Probate is a legal process that distributes the estate to the rightful heirs after a person’s death. The primary probate process covers property in the home state of the deceased while an ancillary probate process covers property in other states.
And, because each state has their own set of laws, the ancillary probate process may distribute property much differently than you expected. Needless to say, dealing with two probate proceedings can be time-consuming and cumbersome. A good estate planning attorney can advise you best on how to avoid ancillary probate, but here is a simple guide to help you with the basics.
- Since the probate process covers real property, you can re-title the out-of-state property in the name of a Revocable Living Trust. The property held by the Trust is transferred directly to the beneficiaries named in the Trust upon your death.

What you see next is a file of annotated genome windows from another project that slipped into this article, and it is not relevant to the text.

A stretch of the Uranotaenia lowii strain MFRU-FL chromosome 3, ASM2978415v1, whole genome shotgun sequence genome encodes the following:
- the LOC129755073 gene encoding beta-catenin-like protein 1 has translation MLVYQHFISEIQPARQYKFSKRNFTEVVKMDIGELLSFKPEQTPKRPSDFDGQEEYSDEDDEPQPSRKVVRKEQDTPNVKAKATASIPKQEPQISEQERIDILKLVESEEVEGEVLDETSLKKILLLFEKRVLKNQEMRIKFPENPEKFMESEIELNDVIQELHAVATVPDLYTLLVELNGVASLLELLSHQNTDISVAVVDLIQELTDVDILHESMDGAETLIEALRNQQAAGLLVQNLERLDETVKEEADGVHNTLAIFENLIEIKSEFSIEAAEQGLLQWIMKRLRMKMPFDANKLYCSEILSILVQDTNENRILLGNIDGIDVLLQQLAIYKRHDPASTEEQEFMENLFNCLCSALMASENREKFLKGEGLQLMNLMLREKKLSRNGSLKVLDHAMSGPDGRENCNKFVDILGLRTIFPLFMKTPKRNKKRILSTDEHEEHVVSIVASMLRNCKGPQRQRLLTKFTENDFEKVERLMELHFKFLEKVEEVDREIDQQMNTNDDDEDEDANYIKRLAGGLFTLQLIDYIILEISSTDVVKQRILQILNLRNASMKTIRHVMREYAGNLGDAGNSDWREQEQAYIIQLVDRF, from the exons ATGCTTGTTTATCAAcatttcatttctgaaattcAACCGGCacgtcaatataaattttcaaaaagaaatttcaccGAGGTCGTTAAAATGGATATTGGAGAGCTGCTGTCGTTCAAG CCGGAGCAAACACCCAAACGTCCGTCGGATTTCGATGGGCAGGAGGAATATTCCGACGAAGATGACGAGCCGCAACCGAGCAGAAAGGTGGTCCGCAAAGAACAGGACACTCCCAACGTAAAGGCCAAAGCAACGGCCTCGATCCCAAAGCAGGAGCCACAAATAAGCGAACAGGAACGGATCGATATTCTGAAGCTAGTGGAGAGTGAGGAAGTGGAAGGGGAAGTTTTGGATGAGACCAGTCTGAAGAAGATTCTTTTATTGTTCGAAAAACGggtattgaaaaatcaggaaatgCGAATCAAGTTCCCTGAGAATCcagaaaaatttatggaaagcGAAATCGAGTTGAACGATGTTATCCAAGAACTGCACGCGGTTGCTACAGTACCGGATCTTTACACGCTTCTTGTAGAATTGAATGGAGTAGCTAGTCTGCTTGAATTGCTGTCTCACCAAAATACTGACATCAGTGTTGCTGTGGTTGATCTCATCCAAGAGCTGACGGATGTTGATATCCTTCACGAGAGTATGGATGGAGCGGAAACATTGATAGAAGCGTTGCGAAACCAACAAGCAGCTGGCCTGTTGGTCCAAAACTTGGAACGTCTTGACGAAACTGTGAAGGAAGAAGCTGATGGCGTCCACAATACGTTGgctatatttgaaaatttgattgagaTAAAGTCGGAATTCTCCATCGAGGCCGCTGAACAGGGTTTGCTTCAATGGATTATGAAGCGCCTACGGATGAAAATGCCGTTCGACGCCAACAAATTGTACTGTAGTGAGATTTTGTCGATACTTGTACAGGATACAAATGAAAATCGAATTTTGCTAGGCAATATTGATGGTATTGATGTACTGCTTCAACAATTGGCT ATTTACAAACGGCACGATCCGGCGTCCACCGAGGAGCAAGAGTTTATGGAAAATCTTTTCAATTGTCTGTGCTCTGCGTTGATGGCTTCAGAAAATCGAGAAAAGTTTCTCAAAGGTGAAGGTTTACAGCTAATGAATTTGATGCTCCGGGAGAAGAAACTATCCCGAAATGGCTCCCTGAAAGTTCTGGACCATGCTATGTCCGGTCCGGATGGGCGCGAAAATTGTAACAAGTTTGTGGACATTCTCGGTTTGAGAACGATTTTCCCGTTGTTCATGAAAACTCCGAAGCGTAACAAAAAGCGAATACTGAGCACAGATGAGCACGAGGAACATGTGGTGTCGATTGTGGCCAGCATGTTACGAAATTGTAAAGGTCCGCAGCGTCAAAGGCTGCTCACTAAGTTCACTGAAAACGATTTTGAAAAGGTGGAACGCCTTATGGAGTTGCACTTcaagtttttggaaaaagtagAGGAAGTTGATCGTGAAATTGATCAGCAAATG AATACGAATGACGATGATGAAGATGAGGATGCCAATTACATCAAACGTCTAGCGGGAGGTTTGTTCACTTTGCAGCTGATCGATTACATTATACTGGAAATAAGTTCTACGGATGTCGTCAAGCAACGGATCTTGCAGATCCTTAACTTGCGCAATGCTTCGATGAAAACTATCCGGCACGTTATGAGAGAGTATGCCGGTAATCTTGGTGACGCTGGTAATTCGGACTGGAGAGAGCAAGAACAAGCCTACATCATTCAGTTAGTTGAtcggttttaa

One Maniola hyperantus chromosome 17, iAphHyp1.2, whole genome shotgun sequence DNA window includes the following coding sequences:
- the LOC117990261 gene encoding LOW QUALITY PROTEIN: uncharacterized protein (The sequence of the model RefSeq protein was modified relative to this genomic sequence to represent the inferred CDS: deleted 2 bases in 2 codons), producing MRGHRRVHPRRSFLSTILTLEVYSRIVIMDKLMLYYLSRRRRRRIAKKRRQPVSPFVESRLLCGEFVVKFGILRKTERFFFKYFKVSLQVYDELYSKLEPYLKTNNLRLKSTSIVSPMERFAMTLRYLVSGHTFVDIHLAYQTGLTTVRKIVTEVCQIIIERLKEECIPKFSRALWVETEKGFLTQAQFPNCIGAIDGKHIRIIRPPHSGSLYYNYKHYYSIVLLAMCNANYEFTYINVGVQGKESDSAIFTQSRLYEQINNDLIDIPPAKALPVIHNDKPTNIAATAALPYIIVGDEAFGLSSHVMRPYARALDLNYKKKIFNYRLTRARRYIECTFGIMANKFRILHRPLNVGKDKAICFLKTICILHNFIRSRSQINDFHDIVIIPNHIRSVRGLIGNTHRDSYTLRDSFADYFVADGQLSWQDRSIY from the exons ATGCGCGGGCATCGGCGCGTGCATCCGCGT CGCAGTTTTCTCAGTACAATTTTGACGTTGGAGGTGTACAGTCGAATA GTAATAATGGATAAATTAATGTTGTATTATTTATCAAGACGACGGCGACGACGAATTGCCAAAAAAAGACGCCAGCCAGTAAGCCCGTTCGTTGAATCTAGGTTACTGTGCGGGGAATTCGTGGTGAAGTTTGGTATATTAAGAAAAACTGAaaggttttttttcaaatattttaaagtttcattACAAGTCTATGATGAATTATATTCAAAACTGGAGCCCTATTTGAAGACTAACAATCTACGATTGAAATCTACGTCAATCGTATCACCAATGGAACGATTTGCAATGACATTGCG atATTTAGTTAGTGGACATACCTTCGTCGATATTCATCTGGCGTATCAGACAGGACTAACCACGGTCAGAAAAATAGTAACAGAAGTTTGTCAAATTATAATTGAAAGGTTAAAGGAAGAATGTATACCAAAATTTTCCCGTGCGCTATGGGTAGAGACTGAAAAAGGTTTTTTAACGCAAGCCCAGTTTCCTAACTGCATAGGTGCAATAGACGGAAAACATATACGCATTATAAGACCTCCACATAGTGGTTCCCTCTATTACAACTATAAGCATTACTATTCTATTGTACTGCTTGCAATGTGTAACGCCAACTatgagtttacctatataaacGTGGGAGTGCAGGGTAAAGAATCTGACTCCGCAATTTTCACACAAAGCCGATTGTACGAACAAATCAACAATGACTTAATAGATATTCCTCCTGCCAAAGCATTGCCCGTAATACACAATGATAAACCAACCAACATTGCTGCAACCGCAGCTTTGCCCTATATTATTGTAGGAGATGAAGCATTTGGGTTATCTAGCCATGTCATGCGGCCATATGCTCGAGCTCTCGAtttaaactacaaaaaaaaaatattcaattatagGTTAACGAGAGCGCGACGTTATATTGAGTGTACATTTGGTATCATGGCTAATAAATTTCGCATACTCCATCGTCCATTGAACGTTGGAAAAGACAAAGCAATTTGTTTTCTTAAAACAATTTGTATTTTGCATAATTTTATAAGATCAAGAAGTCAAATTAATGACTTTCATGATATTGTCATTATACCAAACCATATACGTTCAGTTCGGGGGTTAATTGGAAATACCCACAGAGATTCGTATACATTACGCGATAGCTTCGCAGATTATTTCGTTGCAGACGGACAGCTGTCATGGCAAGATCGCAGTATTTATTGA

- People who are married can title the property in joint names with their spouse. The spouse would take control of the property through rights of survivorship and avoid the probate process. Keep in mind however, that this is a temporary fix – ancillary probate will still be required when the other spouse dies or in the unfortunate event that the both spouses die at the same time. This is not the best option if the spouses wish to leave their property to different individuals (like their separate children), or worry about a new spouse ultimately getting the property.
- If you are not married or wish to give the property to someone other than your spouse after death, you can still title the property jointly and give survivorship rights to the other person. Your attorney will advise you of the tax and other consequences of transferring property during your lifetime.
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